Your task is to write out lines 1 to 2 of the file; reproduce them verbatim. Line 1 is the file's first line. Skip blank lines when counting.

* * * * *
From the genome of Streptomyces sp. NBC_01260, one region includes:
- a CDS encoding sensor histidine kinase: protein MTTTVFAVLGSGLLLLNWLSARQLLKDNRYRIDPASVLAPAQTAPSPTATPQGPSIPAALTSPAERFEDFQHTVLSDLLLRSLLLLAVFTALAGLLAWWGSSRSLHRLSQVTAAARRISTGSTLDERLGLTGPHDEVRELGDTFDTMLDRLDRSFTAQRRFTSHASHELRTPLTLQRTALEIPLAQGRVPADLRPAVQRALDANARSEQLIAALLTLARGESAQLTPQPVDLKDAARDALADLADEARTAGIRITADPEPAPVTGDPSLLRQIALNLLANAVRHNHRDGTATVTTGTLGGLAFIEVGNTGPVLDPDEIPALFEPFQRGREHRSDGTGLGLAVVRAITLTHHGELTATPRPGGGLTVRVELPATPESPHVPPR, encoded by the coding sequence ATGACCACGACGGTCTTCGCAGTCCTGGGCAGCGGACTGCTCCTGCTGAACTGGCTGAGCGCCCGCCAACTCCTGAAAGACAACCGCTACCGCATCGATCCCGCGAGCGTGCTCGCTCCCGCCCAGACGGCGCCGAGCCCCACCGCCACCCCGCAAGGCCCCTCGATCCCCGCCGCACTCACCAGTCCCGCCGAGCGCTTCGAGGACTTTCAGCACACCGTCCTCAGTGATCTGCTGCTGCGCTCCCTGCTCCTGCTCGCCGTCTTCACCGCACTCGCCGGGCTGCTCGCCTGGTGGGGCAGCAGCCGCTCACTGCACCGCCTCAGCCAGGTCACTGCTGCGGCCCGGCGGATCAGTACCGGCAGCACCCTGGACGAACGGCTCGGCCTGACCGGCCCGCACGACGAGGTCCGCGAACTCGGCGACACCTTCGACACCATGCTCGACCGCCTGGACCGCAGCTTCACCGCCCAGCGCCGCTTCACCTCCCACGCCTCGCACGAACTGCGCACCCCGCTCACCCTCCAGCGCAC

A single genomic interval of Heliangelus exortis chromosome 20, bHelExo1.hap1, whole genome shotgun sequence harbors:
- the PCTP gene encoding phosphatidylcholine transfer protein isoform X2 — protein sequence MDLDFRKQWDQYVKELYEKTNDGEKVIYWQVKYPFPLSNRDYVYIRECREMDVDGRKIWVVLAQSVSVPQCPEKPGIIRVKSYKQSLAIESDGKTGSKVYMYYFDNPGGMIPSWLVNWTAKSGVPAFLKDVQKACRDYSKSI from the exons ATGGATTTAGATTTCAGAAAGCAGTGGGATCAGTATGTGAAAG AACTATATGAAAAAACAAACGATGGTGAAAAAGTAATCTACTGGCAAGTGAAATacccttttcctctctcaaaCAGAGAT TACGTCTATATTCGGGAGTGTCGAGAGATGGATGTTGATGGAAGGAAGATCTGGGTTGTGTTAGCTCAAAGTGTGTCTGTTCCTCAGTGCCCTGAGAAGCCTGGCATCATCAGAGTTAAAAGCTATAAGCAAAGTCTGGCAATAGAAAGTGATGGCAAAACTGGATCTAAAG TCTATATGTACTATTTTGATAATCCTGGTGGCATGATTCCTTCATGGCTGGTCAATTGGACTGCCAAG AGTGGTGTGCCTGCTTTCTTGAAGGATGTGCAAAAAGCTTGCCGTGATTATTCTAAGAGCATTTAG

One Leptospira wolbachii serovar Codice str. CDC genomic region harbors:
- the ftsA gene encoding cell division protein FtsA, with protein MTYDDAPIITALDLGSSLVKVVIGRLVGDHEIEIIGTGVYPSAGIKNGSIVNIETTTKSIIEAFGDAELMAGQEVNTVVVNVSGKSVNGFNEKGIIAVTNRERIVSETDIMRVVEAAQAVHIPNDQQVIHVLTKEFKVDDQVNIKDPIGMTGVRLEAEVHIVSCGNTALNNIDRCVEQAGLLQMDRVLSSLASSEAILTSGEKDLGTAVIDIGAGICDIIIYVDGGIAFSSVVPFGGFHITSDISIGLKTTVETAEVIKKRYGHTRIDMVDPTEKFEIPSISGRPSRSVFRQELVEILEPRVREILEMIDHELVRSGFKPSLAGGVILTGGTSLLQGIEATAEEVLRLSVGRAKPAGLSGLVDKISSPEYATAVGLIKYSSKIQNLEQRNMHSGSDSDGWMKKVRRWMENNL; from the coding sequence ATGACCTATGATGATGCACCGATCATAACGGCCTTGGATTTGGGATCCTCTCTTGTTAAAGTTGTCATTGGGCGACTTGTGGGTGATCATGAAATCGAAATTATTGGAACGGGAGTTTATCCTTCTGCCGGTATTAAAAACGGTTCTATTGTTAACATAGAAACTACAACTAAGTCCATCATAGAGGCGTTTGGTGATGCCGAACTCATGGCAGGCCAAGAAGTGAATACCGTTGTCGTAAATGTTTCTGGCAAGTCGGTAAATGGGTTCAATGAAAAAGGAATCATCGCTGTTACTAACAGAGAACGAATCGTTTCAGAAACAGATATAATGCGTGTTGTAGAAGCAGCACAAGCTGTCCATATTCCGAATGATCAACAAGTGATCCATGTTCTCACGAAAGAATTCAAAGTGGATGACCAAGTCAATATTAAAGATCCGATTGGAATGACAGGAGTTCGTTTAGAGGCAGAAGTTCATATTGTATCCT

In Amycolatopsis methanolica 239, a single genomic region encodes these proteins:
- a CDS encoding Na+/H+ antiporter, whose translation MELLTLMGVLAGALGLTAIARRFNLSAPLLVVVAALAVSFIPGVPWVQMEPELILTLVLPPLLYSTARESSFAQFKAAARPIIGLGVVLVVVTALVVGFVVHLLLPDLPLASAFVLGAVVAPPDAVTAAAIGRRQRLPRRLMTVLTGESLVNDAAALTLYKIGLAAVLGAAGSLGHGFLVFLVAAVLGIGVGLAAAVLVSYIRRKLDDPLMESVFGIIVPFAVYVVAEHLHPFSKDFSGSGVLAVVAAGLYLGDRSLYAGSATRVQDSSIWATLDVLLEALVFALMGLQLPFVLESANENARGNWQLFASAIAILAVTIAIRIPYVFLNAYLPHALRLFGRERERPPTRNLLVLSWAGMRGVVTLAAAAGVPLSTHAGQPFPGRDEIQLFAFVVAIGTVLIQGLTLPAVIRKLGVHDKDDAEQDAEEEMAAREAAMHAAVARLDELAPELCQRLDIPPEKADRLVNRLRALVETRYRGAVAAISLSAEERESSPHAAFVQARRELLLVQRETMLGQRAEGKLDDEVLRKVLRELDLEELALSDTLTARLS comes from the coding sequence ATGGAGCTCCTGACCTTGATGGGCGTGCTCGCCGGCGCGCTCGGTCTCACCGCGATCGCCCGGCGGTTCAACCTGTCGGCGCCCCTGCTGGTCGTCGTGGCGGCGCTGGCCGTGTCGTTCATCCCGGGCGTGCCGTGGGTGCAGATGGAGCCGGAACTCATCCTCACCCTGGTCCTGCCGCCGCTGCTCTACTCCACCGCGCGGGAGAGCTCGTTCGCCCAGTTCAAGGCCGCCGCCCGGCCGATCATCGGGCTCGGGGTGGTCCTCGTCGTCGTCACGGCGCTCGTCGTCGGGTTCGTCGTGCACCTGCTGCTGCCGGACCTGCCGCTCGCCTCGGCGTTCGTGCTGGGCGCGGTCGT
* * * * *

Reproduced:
From the genome of Streptomyces sp. NBC_01260, one region includes:
- a CDS encoding sensor histidine kinase: protein MTTTVFAVLGSGLLLLNWLSARQLLKDNRYRIDPASVLAPAQTAPSPTATPQGPSIPAALTSPAERFEDFQHTVLSDLLLRSLLLLAVFTALAGLLAWWGSSRSLHRLSQVTAAARRISTGSTLDERLGLTGPHDEVRELGDTFDTMLDRLDRSFTAQRRFTSHASHELRTPLTLQRTALEIPLAQGRVPADLRPAVQRALDANARSEQLIAALLTLARGESAQLTPQPVDLKDAARDALADLADEARTAGIRITADPEPAPVTGDPSLLRQIALNLLANAVRHNHRDGTATVTTGTLGGLAFIEVGNTGPVLDPDEIPALFEPFQRGREHRSDGTGLGLAVVRAITLTHHGELTATPRPGGGLTVRVELPATPESPHVPPR, encoded by the coding sequence ATGACCACGACGGTCTTCGCAGTCCTGGGCAGCGGACTGCTCCTGCTGAACTGGCTGAGCGCCCGCCAACTCCTGAAAGACAACCGCTACCGCATCGATCCCGCGAGCGTGCTCGCTCCCGCCCAGACGGCGCCGAGCCCCACCGCCACCCCGCAAGGCCCCTCGATCCCCGCCGCACTCACCAGTCCCGCCGAGCGCTTCGAGGACTTTCAGCACACCGTCCTCAGTGATCTGCTGCTGCGCTCCCTGCTCCTGCTCGCCGTCTTCACCGCACTCGCCGGGCTGCTCGCCTGGTGGGGCAGCAGCCGCTCACTGCACCGCCTCAGCCAGGTCACTGCTGCGGCCCGGCGGATCAGTACCGGCAGCACCCTGGACGAACGGCTCGGCCTGACCGGCCCGCACGACGAGGTCCGCGAACTCGGCGACACCTTCGACACCATGCTCGACCGCCTGGACCGCAGCTTCACCGCCCAGCGCCGCTTCACCTCCCACGCCTCGCACGAACTGCGCACCCCGCTCACCCTCCAGCGCAC